Thanks, Kati, for posting this. Someone has to be the messenger.
  8. Kati

    Kati Patient in training

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    It reinforces the need to stand together and voice concerns to CFSAC... Have you written your testimony?
  9. Kati

    Kati Patient in training

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    Would you guess what budget Reeves gave as honorarium???
  10. cfs since 1998

    cfs since 1998 *****

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  11. Tammie

    Tammie Senior Member

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    no kidding....I am near Chicago, too....have found a decent doctor who is at least willing to acknowledge that it is real and who has been trying a lot of different things and who actually even read, believed, and complimented my testimony to the CFSAC ....but he does not take Medicare so is expensive.....been fortunate in that my p's have been willing to help me pay to see him for now, at least

    still, nothing has actullay made much difference thus far in how I feel physically
  12. Tammie

    Tammie Senior Member

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    they say that docs are getting thier info from continuing ed - what continuing ed???? there is almost nothing available for them related to CFS....that is one of the issues that was brought up at the last CFSAC meeting

    I actually did the one internet cont ed program that got good reviews awhile back (cannot remember who provides it but it is a well known org).....took the final test without readng any of the actual ed program first and aced it........it was extremely basic info - nothing that woudl actually help docs to understnad the complexity, the seriousness, the ways various body systems are affetced, or how to treat it.....and it was being touted as only the second cont ed program on CFS and the best - ugh!
  13. Kati

    Kati Patient in training

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    Exerpt from the original article:

    Sure, tell me I am not required to participate but give me 50$ for filling out a yes/no questionaire and put circles on a piece of paper (likely 2 minutes of my time)...
    The question is Mr Reeves, what did you want the numbers to tell you and how did you decide to make the number play in your favor?
  14. Chris

    Chris Senior Member

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    My doc got her info from an outfit called UpToDate, a commercial doctor service that pays docs to do summaries of diseases and treatments that docs can access through a subscription, often paid by professional associations. Some of the stuff may be OK, but the section on CFS is not--heavily infected with Reeves wiffle waffle. Chris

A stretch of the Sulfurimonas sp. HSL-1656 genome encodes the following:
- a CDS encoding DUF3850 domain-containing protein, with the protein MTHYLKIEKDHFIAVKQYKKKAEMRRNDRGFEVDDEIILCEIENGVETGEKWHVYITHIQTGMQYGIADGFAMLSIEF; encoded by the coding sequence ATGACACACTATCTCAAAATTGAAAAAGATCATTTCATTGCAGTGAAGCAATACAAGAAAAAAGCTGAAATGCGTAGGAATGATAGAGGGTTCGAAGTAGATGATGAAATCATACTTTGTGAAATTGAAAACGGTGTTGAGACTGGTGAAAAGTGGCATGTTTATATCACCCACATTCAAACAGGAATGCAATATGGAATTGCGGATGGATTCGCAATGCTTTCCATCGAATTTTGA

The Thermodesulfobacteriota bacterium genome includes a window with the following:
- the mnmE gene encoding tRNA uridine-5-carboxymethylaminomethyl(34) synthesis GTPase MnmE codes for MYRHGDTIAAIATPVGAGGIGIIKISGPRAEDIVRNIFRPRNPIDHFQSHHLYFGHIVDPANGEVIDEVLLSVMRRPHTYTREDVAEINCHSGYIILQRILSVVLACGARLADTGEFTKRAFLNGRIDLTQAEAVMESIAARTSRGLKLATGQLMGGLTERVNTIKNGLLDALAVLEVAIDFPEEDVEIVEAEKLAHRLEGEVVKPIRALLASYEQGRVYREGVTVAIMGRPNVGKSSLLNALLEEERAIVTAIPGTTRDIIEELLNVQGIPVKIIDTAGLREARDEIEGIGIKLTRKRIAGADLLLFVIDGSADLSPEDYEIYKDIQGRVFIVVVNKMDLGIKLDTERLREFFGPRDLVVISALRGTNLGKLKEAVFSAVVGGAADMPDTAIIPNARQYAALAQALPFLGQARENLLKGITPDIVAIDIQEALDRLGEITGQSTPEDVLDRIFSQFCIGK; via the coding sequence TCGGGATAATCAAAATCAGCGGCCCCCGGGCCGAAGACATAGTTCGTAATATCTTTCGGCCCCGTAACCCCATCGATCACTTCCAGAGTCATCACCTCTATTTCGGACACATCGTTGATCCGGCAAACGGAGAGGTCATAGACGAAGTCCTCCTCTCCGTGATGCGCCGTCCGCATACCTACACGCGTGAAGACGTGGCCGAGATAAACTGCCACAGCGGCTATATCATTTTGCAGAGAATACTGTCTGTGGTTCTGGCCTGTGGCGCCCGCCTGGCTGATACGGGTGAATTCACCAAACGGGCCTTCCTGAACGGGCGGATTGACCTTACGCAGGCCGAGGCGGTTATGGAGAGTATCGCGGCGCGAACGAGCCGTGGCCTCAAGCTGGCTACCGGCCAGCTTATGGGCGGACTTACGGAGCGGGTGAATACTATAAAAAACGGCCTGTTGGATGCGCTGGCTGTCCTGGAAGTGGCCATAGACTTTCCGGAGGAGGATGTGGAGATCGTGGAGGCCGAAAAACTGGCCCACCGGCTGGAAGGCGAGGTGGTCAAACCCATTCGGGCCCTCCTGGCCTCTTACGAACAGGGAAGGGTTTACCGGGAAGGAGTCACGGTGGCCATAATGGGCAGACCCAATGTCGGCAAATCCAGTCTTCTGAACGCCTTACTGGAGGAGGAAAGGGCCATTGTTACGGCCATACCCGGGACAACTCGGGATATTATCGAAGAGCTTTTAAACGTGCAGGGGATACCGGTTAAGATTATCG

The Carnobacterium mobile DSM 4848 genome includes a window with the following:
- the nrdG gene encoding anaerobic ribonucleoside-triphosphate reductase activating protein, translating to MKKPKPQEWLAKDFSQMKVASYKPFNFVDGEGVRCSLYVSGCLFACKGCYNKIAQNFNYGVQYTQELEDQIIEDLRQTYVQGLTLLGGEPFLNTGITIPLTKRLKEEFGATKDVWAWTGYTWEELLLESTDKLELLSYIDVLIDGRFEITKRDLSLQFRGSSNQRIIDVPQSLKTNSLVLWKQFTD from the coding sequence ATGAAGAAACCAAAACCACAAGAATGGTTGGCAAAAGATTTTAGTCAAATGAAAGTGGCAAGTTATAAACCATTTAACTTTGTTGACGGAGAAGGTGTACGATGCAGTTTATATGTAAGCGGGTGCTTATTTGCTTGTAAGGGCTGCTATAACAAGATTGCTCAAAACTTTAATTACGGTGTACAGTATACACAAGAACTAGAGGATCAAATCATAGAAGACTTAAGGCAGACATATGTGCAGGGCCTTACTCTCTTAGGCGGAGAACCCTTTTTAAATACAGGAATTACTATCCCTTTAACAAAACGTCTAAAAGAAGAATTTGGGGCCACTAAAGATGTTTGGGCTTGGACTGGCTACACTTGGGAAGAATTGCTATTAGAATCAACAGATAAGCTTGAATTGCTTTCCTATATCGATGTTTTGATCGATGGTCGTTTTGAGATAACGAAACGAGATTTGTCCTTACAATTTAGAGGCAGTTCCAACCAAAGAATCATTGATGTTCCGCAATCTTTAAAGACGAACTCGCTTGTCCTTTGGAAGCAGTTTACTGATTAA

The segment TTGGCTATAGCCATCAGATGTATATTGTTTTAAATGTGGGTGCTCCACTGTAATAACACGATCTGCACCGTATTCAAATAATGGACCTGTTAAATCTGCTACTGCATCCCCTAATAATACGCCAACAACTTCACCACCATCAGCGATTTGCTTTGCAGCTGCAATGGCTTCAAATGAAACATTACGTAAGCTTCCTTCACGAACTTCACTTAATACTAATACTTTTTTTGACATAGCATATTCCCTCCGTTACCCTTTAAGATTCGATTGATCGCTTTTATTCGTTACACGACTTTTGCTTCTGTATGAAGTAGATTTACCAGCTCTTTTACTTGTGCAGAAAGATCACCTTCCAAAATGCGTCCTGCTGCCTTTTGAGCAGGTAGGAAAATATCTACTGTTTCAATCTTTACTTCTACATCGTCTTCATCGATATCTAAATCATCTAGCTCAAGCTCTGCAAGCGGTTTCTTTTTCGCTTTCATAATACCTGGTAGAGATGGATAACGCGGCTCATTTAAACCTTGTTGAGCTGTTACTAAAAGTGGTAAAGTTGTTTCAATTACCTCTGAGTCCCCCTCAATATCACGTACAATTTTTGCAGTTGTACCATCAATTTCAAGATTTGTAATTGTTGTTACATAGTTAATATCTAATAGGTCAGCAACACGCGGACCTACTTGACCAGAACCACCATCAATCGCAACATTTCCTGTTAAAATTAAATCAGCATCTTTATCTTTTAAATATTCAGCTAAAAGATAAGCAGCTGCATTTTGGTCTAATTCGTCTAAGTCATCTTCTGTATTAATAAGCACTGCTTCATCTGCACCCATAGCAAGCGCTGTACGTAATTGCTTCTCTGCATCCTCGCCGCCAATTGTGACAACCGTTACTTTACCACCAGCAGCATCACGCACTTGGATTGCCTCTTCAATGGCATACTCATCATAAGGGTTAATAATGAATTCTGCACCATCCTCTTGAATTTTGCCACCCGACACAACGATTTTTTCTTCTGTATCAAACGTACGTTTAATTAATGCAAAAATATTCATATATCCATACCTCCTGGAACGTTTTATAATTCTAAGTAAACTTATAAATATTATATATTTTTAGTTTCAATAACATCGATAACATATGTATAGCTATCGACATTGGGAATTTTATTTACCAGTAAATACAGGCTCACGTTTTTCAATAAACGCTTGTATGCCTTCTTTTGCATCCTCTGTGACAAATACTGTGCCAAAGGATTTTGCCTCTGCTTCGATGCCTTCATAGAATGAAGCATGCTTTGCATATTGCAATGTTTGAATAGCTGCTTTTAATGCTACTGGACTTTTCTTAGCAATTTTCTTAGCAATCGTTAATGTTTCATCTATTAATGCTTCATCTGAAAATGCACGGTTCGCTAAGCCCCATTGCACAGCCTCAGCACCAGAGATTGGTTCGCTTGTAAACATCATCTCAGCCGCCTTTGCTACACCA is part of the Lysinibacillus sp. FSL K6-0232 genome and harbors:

15. Tammie

    Tammie Senior Member

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    Thanks for your reply.....I actually know about those; however, they are not really considered continuing ed, in that actual continuing ed is a requirement of the profession and comes with the opportunity to earn ongoing credits....as far as I know there are only a couple of pathetic courses that qualify as such (one is by the CDC and there is one other one - the one that I took)...... the other general materials that are avaiable thru the CDC and CAA are not actually considered continuing ed......sorry if that soudns picky, but continuing ed is a really big deal in the medical/health care professions & there is a difference
  16. Uno

    Uno Senior Member

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    This article here shows the UK's nursing profession's attitide towards M.E patients...see if you can spot the difference...some of these nurses were involved in the FINE trial I believe...

    http://www.biomedcentral.com/1472-6955/8/2
  17. Dolphin

    Dolphin Senior Member

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    Yes, the conference group could be biased. There was another group in the study who answered quesions as part of a larger survey.
    The questions for that group can be seen in Tables 3 or 4 (same questions).
  18. Dolphin

    Dolphin Senior Member

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    Interesting points

    I read through this but can't say I found much of interest in it. Maybe if I lived in the US, I'd be more interested.

    This is interesting I think:
    Also (separate):

    This sounds to me like Graded Exercise Therapy (GET) and CBT based on GET - the CDC suggested they would fund research in this.

    And their website now links to the NICE guidelines which recommend GET and CBT based on GET.